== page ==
Wednesday, December 12, 2007

from Tallinn, Estonia: the mix

Well, if you can’t take the girl to the village, bring the village to her, right?

In the afternoon I set out for Estonia’s “Ethnographical” Museum (guidebook’s choice of words, not mine). In a mixed pine and deciduous forest by the sea, just outside of Tallinn. Rural houses, moved there so that you and I can get a sense of what life was like for an Estonian some years ago.

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You know what makes you feel old? When you visit a museum of years gone by and you realize they are showing habits that were part of your childhood. Yes, it’s true: my grandma (with whom I lived in my early years) cooked on a wood-burning stove, drew water from the well outside and used a kerosene lamp for light, and in first grade, I learned to write dipping a pen into an inkwell. Ah well. One forgets that even in the States, ballpoint pens weren’t common in schools until the mid-sixties.

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school kids, learning about their heritage

I had wanted to see the windmills of Estonia in their natural setting (on the island of Saaremaa), but the thought of driving on back roads in the night put me off. And lo, here you have the very same windmills, transported from the island to my own backyard. There, facing the tall bare trees, on the gloomy coast of a dusky, misty Baltic.

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Except for two tiny school groups and a handful of others, the entire vast forested area is remarkably empty. As daylight fades, I follow the muddy road from one farmstead to another and chat to the occasional person who has the task of trying to describe the life of an Estonian family from, say, 100 years back.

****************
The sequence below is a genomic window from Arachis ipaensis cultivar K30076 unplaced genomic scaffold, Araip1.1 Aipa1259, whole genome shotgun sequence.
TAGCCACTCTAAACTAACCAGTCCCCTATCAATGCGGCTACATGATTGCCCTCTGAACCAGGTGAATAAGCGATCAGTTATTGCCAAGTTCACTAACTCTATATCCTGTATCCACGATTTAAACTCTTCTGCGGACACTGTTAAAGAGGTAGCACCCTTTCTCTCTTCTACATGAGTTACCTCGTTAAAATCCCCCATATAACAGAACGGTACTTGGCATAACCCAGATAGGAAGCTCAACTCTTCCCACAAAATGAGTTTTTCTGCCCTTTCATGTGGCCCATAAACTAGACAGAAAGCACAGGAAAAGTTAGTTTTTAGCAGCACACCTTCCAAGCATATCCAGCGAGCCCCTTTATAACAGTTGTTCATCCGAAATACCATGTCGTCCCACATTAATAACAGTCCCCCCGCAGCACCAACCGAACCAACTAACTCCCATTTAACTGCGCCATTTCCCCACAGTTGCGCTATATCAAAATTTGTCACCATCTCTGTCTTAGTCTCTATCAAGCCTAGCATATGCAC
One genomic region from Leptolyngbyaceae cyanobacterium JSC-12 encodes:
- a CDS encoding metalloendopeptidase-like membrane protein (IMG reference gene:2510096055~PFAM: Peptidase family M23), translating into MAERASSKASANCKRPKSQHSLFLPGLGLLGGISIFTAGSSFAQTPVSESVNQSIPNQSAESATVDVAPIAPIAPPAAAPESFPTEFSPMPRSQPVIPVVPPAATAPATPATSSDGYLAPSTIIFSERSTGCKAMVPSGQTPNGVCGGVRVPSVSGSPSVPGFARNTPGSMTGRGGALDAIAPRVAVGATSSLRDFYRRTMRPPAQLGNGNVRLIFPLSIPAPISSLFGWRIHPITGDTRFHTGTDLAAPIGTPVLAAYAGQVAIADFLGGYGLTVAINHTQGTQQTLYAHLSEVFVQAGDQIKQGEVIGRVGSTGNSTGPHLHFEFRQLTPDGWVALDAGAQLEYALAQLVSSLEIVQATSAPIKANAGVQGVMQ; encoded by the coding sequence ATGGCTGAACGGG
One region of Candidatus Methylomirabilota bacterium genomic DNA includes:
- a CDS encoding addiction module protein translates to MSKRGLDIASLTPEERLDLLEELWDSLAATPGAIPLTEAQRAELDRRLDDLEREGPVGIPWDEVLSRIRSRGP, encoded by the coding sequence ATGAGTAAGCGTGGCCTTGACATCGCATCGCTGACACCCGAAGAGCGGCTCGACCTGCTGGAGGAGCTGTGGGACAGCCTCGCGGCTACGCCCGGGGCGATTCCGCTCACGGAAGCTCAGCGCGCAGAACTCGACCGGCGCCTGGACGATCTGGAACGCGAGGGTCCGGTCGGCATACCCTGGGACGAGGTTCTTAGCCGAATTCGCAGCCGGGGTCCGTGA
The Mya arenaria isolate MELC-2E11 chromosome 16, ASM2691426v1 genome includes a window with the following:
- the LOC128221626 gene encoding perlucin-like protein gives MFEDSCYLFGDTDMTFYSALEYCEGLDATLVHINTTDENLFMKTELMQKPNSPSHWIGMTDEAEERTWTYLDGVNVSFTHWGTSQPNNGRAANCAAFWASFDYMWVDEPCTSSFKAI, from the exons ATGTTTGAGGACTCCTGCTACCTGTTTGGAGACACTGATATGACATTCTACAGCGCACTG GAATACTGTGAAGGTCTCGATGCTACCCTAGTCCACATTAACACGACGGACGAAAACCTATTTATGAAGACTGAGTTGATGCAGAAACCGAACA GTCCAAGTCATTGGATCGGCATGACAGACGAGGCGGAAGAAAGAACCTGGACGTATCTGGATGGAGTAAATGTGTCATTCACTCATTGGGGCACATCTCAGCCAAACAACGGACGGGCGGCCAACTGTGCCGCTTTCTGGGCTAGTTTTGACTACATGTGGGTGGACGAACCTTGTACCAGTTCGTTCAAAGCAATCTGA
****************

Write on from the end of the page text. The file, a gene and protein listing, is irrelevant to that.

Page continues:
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In the States, when you go to places like Old World Wisconsin (another open air museum depicting life in the rural communities of maybe 150 years ago), you sort of know the shpiel: …and so they dipped string in hot wax and made candles and washed clothes on scrubbing boards, etc etc. It’s something that you want to show your kids when they’re growing up. This is your heritage! This is what took place before Madison had State Street and the Bratfest and the Farmers’ Market!

But here, I’m on new turf. It’s a less familiar world of feudal lords and Finnish influence and I listen with interest because, truthfully, there’s not much about Estonia of 100 years back that is known to me.

It’s completely dark when I finally leave. I take a taxi back to town and I stroll again through the Christmas market. This is the place where the older style has to sell itself. Few people go out to the forest to walk through the farms of a hundred years ago. Most every visitor and certainly every Estonian has made it here, to the old town square where artifacts, with roots in the very homes I visited earlier, are now presented to a worldly mix of shoppers. The woolens, the wooden forks and spoons, old patterns on mittens and socks, now sold mostly by old Russian women (the irony!). Here we are, pushing Estonian artifacts to stay afloat. So that your heritage may stay afloat.

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Estonia of the young and restless wants, as Poland wants, to push forward within the European community. Onwards and upwards. To do so, stores must sell and people must buy. Judging from the crowded stores and shopping streets and Happy Xmas signs, it’s doing okay.

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I find Katarina Kaik – a back lane where a generation of young artists works in guild-like settings, producing wonderfully fresh, but by my standards, expensive art work for the public.